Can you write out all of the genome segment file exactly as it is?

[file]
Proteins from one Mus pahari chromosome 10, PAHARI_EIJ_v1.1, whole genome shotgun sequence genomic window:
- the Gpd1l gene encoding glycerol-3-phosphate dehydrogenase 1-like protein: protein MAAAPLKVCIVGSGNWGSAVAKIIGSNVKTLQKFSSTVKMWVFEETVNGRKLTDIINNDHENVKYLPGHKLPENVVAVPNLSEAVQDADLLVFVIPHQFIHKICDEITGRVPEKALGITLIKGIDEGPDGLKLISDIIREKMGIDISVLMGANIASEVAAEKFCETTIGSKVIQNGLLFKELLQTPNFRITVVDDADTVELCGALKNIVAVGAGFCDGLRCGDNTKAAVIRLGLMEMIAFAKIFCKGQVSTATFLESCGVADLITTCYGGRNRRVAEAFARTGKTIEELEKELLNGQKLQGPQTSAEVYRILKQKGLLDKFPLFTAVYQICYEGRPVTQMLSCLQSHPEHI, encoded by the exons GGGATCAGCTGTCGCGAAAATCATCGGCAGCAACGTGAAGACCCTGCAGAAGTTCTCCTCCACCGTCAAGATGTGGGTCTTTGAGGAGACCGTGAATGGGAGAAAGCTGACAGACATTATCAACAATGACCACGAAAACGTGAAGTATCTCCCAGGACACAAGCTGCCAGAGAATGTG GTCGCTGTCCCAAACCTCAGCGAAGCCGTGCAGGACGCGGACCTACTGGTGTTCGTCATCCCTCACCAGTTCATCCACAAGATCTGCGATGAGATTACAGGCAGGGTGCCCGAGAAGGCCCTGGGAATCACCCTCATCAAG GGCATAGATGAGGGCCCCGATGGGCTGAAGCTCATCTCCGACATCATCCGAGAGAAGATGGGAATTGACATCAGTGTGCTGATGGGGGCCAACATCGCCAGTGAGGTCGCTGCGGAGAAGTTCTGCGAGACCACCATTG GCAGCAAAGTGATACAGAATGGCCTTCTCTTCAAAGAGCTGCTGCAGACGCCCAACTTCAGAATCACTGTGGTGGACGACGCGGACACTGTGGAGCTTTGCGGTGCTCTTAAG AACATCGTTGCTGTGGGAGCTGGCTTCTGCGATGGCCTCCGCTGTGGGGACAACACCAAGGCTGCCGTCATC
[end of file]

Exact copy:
Proteins from one Mus pahari chromosome 10, PAHARI_EIJ_v1.1, whole genome shotgun sequence genomic window:
- the Gpd1l gene encoding glycerol-3-phosphate dehydrogenase 1-like protein: protein MAAAPLKVCIVGSGNWGSAVAKIIGSNVKTLQKFSSTVKMWVFEETVNGRKLTDIINNDHENVKYLPGHKLPENVVAVPNLSEAVQDADLLVFVIPHQFIHKICDEITGRVPEKALGITLIKGIDEGPDGLKLISDIIREKMGIDISVLMGANIASEVAAEKFCETTIGSKVIQNGLLFKELLQTPNFRITVVDDADTVELCGALKNIVAVGAGFCDGLRCGDNTKAAVIRLGLMEMIAFAKIFCKGQVSTATFLESCGVADLITTCYGGRNRRVAEAFARTGKTIEELEKELLNGQKLQGPQTSAEVYRILKQKGLLDKFPLFTAVYQICYEGRPVTQMLSCLQSHPEHI, encoded by the exons GGGATCAGCTGTCGCGAAAATCATCGGCAGCAACGTGAAGACCCTGCAGAAGTTCTCCTCCACCGTCAAGATGTGGGTCTTTGAGGAGACCGTGAATGGGAGAAAGCTGACAGACATTATCAACAATGACCACGAAAACGTGAAGTATCTCCCAGGACACAAGCTGCCAGAGAATGTG GTCGCTGTCCCAAACCTCAGCGAAGCCGTGCAGGACGCGGACCTACTGGTGTTCGTCATCCCTCACCAGTTCATCCACAAGATCTGCGATGAGATTACAGGCAGGGTGCCCGAGAAGGCCCTGGGAATCACCCTCATCAAG GGCATAGATGAGGGCCCCGATGGGCTGAAGCTCATCTCCGACATCATCCGAGAGAAGATGGGAATTGACATCAGTGTGCTGATGGGGGCCAACATCGCCAGTGAGGTCGCTGCGGAGAAGTTCTGCGAGACCACCATTG GCAGCAAAGTGATACAGAATGGCCTTCTCTTCAAAGAGCTGCTGCAGACGCCCAACTTCAGAATCACTGTGGTGGACGACGCGGACACTGTGGAGCTTTGCGGTGCTCTTAAG AACATCGTTGCTGTGGGAGCTGGCTTCTGCGATGGCCTCCGCTGTGGGGACAACACCAAGGCTGCCGTCATC